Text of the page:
The global demand for certain plastics has grown during the coronavirus pandemic while recycling efforts have suffered setbacks, according to an environmental expert at Rice University’s Baker Institute for Public Policy.

Personal protective equipment, takeout food packaging and single-use water bottles have all seen a rise in demand as people combat the spread of COVID-19. Meanwhile, municipalities, airlines and other business concerned about exposing workers to the virus have suspended their collection and recycling programs, Meidl wrote.

Rachel Meidl, a fellow in energy and environment at the Baker Institute, is available to discuss this development and its implications.

“The pandemic, coupled with the oil price collapse and a global economic slowdown, challenges the world’s stated desire for investments to keep pace with the UN Sustainable Development Goals and the aspiration of a circular economy,” Meidl wrote in a Baker Institute blog post that was also published by Forbes.

“An additional consequence of the pandemic has been the repeal of statewide, municipal or corporate single-use plastic bans stimulated by the concerns for safety and cross-contamination of the virus,” she wrote. “(It) underscores the ignorance society has on the unintended consequences of bans implemented without systematic and strategic assessments of plastic waste and their potential replacements.”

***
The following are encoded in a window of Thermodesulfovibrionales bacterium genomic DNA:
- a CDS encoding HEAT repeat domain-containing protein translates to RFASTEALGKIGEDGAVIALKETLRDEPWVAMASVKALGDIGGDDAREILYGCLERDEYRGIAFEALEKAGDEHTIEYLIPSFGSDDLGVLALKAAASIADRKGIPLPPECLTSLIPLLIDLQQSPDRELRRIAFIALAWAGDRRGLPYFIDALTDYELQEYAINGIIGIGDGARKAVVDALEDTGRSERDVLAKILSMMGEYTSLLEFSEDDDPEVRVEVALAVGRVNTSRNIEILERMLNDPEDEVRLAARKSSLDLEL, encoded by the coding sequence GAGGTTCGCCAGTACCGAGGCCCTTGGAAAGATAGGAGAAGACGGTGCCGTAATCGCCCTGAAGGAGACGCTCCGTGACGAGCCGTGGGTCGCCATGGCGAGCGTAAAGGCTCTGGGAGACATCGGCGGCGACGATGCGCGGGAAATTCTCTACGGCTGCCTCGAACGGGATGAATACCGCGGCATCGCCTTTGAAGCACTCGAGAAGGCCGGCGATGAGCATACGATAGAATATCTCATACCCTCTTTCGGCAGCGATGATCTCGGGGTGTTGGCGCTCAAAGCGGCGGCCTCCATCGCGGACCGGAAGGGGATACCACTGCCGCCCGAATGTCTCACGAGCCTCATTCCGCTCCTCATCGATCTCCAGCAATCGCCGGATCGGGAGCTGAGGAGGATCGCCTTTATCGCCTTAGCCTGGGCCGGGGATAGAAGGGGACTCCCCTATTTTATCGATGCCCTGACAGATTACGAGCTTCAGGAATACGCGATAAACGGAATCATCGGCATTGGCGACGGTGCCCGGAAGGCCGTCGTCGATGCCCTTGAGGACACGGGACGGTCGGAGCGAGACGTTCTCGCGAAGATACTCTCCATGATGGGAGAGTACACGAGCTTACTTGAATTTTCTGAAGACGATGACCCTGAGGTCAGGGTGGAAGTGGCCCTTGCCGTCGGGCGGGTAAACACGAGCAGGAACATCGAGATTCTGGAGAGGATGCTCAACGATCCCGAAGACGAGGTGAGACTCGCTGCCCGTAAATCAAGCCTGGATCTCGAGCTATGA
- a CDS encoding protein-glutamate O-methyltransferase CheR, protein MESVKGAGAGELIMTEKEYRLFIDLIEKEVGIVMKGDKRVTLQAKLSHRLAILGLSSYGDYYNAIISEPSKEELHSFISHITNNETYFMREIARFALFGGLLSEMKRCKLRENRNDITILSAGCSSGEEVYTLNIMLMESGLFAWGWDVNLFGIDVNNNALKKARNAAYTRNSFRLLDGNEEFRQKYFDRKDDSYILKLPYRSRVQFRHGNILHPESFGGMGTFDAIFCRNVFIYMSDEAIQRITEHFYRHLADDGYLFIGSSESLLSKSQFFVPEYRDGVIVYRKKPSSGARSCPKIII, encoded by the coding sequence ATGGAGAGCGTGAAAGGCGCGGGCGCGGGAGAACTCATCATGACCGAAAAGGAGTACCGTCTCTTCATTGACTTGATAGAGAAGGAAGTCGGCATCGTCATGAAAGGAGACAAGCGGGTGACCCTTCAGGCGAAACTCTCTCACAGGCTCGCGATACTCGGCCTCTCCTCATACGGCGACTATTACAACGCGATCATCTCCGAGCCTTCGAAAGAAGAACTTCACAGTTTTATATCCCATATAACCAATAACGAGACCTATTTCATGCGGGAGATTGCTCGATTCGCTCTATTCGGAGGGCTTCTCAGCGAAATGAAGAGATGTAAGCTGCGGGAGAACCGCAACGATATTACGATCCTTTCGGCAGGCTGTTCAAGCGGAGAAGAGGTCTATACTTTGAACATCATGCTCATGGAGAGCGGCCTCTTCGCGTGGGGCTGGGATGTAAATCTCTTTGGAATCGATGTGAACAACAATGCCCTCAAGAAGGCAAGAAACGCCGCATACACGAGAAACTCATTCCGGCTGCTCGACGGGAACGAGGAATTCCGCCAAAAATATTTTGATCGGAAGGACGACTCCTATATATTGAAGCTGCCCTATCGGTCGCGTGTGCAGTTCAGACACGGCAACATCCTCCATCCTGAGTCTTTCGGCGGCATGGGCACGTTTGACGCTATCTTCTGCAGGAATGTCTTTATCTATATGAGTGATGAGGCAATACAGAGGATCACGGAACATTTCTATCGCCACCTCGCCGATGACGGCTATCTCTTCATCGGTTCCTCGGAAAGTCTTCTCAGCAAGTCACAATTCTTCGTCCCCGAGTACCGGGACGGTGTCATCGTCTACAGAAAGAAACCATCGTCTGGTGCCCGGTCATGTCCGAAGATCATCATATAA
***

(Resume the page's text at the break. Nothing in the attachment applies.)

Meidl argues that a systemic approach, not product-focused bans, is how to combat the extensive and interconnected global waste problem: “COVID-19 has not eliminated the need to propel the recycling industry to become more economical and sustainable.”

Meidl, who joined the Baker Institute in 2018, is a former deputy associate administrator at the U.S. Department of Transportation’s Pipeline and Hazardous Materials Safety Administration. Prior to her role in federal government, she was the director of regulatory and technical affairs at the American Chemistry Council, where she advanced a broad range of regulatory and policy issues involving enforcement, compliance, investigations and litigation.

The study was published in Rice University